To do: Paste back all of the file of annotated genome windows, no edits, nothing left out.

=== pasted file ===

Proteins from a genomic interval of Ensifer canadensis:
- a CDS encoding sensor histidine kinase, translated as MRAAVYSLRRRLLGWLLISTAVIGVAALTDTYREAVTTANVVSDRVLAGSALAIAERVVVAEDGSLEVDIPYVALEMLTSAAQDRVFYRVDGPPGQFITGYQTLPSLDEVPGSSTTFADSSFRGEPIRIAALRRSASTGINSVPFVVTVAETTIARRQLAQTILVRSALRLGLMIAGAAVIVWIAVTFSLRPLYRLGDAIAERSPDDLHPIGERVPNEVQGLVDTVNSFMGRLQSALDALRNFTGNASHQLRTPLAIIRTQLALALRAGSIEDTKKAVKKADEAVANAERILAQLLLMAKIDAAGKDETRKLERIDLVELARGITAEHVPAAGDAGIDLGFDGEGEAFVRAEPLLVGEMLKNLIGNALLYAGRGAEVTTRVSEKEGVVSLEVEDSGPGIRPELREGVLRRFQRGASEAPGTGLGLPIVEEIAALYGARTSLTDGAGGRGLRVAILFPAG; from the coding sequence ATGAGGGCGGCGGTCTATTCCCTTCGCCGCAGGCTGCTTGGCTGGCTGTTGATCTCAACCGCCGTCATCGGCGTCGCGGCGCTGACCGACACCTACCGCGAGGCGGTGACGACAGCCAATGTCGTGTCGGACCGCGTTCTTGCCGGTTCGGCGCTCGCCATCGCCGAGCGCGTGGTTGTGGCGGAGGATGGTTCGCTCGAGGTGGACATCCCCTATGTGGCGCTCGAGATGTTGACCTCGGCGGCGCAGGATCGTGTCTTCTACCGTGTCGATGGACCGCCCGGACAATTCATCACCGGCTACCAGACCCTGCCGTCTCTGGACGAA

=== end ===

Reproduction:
Proteins from a genomic interval of Ensifer canadensis:
- a CDS encoding sensor histidine kinase, translated as MRAAVYSLRRRLLGWLLISTAVIGVAALTDTYREAVTTANVVSDRVLAGSALAIAERVVVAEDGSLEVDIPYVALEMLTSAAQDRVFYRVDGPPGQFITGYQTLPSLDEVPGSSTTFADSSFRGEPIRIAALRRSASTGINSVPFVVTVAETTIARRQLAQTILVRSALRLGLMIAGAAVIVWIAVTFSLRPLYRLGDAIAERSPDDLHPIGERVPNEVQGLVDTVNSFMGRLQSALDALRNFTGNASHQLRTPLAIIRTQLALALRAGSIEDTKKAVKKADEAVANAERILAQLLLMAKIDAAGKDETRKLERIDLVELARGITAEHVPAAGDAGIDLGFDGEGEAFVRAEPLLVGEMLKNLIGNALLYAGRGAEVTTRVSEKEGVVSLEVEDSGPGIRPELREGVLRRFQRGASEAPGTGLGLPIVEEIAALYGARTSLTDGAGGRGLRVAILFPAG; from the coding sequence ATGAGGGCGGCGGTCTATTCCCTTCGCCGCAGGCTGCTTGGCTGGCTGTTGATCTCAACCGCCGTCATCGGCGTCGCGGCGCTGACCGACACCTACCGCGAGGCGGTGACGACAGCCAATGTCGTGTCGGACCGCGTTCTTGCCGGTTCGGCGCTCGCCATCGCCGAGCGCGTGGTTGTGGCGGAGGATGGTTCGCTCGAGGTGGACATCCCCTATGTGGCGCTCGAGATGTTGACCTCGGCGGCGCAGGATCGTGTCTTCTACCGTGTCGATGGACCGCCCGGACAATTCATCACCGGCTACCAGACCCTGCCGTCTCTGGACGAA